The Torpedo Incident of 1959

granite block and train torpedo Memories of Growin’ Up in Maine reveal flirting with death foolishly more than once. Readers may recall a previous close call while running spring river rapids on a log raft with 1 of my 4 brothers. He was also involved in the story about ice skating on thin ice to see who could make a skate mark closest to open water near the middle of the river.

After first reading about our idea of fun for the first time here, Mom was thankful our death defying childhood tales were kept secret for nearly 50 years. She did, however, ask “Which brother?” though I still refused to name names. I’d guess by now she figured it out or extracted a confession from my fellow conspirator.

Besides danger, those examples and this story of the torpedo incident of 1959 took place near the iron bridge over the Piscataquis River which forms the southern border of Derby, Maine. “Torpedo” you ask? Yes. Some friends and I found one and detonated it.

To better understand, the railroad used a warning device they called a torpedo which was an explosive device 3 inches wide and strapped to the rail by a flagman. The photo inset above shows a train torpedo with 2 lead straps attached to a rail. When run over by a train the explosion was a warning for the train engineer to slow down or stop.

The large granite block shown in the photo was one of several leftovers scattered near the railroad track embankment after construction of the iron bridge in 1927. After finding the torpedo, and considering fireworks were illegal in Maine, trying to set it off on the granite block seemed like a good idea.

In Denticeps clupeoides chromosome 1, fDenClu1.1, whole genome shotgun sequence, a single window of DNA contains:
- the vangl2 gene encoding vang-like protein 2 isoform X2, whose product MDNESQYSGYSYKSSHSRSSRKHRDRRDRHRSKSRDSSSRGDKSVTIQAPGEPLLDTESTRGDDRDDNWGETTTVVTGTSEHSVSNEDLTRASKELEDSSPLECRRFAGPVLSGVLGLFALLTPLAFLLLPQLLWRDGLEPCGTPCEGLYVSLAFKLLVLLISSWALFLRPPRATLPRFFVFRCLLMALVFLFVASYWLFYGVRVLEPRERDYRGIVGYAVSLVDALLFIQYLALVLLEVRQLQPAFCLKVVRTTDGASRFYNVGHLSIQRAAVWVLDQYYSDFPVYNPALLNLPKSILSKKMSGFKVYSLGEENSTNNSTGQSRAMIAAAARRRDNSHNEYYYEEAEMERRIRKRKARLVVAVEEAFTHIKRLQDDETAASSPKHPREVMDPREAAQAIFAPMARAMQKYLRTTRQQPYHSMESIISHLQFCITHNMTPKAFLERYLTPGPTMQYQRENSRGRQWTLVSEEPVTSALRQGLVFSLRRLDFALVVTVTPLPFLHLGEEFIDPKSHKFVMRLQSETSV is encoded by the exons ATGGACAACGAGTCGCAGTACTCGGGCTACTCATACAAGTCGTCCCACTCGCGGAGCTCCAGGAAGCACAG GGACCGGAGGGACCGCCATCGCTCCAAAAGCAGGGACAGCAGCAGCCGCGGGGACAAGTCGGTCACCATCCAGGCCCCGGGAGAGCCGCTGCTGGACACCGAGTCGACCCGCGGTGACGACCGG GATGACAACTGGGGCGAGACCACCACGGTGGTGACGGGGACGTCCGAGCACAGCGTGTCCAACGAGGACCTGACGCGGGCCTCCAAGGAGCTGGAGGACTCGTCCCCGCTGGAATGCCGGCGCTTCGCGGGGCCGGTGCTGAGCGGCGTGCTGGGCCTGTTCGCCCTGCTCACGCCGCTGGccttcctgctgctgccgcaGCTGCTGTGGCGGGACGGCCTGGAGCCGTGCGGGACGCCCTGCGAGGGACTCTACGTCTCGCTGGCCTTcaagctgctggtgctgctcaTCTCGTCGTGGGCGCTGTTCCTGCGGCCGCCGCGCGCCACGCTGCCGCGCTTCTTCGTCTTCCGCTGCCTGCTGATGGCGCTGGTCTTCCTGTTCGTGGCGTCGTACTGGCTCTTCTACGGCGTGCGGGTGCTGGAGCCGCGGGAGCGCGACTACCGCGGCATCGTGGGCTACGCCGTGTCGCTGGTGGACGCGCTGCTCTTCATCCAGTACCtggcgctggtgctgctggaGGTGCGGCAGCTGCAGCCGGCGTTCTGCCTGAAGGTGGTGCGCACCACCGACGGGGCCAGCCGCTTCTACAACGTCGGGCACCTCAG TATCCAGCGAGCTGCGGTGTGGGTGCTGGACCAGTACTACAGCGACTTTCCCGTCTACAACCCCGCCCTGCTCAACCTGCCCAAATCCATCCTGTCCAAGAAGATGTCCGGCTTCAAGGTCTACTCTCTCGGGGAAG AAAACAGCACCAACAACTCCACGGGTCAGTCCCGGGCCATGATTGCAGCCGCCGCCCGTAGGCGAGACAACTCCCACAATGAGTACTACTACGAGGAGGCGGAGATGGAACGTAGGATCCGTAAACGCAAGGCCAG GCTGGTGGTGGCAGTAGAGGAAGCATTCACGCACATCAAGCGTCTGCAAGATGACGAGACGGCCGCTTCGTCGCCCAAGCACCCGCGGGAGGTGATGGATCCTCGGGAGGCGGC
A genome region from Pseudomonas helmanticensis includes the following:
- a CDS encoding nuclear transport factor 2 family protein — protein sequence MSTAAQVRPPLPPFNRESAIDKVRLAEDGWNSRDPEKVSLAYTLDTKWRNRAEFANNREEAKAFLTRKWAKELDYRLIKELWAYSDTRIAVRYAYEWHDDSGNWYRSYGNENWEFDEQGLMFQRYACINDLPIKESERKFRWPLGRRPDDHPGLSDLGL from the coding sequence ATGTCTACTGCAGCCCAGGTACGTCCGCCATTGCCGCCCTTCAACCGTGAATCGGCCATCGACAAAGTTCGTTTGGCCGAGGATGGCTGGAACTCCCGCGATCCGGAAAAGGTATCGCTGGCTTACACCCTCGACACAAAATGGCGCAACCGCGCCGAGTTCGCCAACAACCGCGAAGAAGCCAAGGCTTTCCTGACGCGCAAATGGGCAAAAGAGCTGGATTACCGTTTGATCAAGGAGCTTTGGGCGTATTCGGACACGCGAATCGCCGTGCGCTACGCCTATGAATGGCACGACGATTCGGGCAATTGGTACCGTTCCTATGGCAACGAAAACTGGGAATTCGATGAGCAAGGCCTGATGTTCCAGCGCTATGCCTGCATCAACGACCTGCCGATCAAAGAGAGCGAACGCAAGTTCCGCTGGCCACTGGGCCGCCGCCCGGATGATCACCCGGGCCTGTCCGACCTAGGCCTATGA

One friend, a newspaper boy with experience tossing stuff, placed the torpedo on the granite and began throwing large rocks at it from 10 feet away. The other friend and I stood to the side and behind the pitcher. On about the 4th or 5th try it went off. The explosion was deafening. Literally. All 3 of us lost hearing temporarily, and spoken words sounded like the cartoon character Chipmunks.

The pitcher, being closest, took the brunt and besides hearing problems was later hospitalized for powder burns to his eyes. He healed just fine although it did take 3 days for normal hearing to return to all of us. This was one dumb stunt I couldn’t hide from Mom, and a lesson well learned.

Being fortunate enough to survive the torpedo incident of 1959, and not counting military service, we never again tested our mortality with explosives.

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